Originally posted by robbie carrobie
    It could have something to with Greek for the J in Jesus is represented by an I in Greek, Iésous
    This is why I doubt you're really as educated as you represent yourself to be.

    Did the Romans speak Greek?
  10. Standard memberkaroly aczel
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    26 Feb '17 08:10
    Originally posted by robbie carrobie
    It could have something to with Greek for the J in Jesus is represented by an I in Greek, Iésous
    So why you call "Him" Jehovah? What about authenticity? Or is this a "go with what fits" type scenario"
  11. Standard memberkaroly aczel
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    26 Feb '17 08:12
    Originally posted by Suzianne
    Latin had no "J".

    True story.

    This is why the sign they put up over Jesus' head when he was on the cross was "I N R I", "Jesus the Nazarene, King of the Jews."

    In Greek, it was I N B I, translating to "Jesus the Nazorean, King of the Judeans."
    Yeah so ... just change the letters to fit?
    I mean what language are you guys talking?
  12. Standard memberkaroly aczel
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    26 Feb '17 08:15
    Originally posted by Suzianne
    This is why I doubt you're really as educated as you represent yourself to be.

    Did the Romans speak Greek?
    Arrr heck, you're as educated as him.. just in different ways. Or maybe he;s more educated or you are...what does it matter?
    Add something to the narrative... or not
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    26 Feb '17 08:27
    Originally posted by Suzianne
    Latin had no "J".

    True story.

    This is why the sign they put up over Jesus' head when he was on the cross was "I N R I", "Jesus the Nazarene, King of the Jews."

    In Greek, it was I N B I, translating to "Jesus the Nazorean, King of the Judeans."
    It seems that once again you may only be groping around in darkness. What Latin scholars had was no equivalent for the letter I and they therfore substituted the letter J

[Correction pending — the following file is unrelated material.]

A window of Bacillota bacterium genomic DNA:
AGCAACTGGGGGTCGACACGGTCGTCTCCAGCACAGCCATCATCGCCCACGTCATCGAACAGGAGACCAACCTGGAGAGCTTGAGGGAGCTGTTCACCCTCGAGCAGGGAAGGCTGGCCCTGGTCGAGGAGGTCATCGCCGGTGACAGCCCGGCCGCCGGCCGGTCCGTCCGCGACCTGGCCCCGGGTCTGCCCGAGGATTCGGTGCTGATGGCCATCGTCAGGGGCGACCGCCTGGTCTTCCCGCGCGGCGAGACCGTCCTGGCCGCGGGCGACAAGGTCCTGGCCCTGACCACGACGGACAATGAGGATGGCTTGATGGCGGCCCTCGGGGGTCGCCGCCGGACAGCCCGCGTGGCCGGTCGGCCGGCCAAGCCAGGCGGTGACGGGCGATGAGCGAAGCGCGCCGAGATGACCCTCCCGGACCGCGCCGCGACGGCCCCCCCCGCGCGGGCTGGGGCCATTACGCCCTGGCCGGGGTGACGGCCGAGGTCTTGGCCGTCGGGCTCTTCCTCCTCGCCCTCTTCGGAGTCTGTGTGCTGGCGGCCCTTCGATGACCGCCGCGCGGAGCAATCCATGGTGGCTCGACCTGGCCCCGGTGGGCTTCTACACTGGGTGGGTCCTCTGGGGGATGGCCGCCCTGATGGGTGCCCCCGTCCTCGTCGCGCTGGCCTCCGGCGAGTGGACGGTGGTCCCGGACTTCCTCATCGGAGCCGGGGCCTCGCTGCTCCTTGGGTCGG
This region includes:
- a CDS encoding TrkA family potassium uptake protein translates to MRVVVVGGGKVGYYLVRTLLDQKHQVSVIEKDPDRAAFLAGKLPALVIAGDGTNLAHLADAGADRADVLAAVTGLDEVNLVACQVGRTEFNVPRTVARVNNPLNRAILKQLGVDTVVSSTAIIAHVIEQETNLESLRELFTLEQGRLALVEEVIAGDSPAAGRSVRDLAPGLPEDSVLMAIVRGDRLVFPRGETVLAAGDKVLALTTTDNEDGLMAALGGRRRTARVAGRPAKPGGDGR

The letter j is rather different to those discussed so far, as it did not exist in Latin and, of course, a great deal of the medieval literate tradition is in Latin. This does need a little explanation. Old textbooks on the Latin language or paleography will inform you that Classical Latin had no letter for consonantal i. The use of j for this purpose in Latin textbooks predates my learning of the language at school, but contrary to popular belief that was some time after the medieval era. Nonetheless, by that time Latin scholars had come to the astonishing conclusion that if the Latin alphabet had no consonantal i, perhaps the spoken language actually didn't have one either. After all, if the founders of modern western literacy had needed a symbol for a sound, no doubt they could have managed to come up with one.

    Latin pronunciation, as taught, was changed and the letter j, representing consonantal i, as it had been introduced to the language, was no longer pronounced as soft g, but as y. As a result of this and other pronunciation changes which were introduced, Iulius (or Julius) Caesar was no longer pronounced jooleeus seezar but yuleeus kizar, at least in theory. We don't actually know exactly how ancient Latin was pronounced, as they had no tape recorders, and who knows what changes might have been wrought through two millennia of church Latin, but inferences have been made through the scansion of Latin poetry and the like. The reformed pronunciation did rather spoil that piece of schoolkid doggerel that began Caesar adsum jam forte.

    http://medievalwriting.50megs.com/scripts/letters/historyj.htm
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    26 Feb '17 08:29
    Originally posted by karoly aczel
    So why you call "Him" Jehovah? What about authenticity? Or is this a "go with what fits" type scenario"
    because its as good as anything else, why call Jesus Jesus and not Yeshua.
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    26 Feb '17 08:31
    Originally posted by Suzianne
    This is why I doubt you're really as educated as you represent yourself to be.

    Did the Romans speak Greek?
    actually they probably did Greek scholars were all the rage in ancient Rome.

    Classical Latin was used as an official language only. In addition, members of the Eastern Roman Empire were speaking Greek exclusively by the 4th century, and Greek had replaced Latin as the official language.

    http://listverse.com/2008/05/05/top-10-myths-about-the-romans/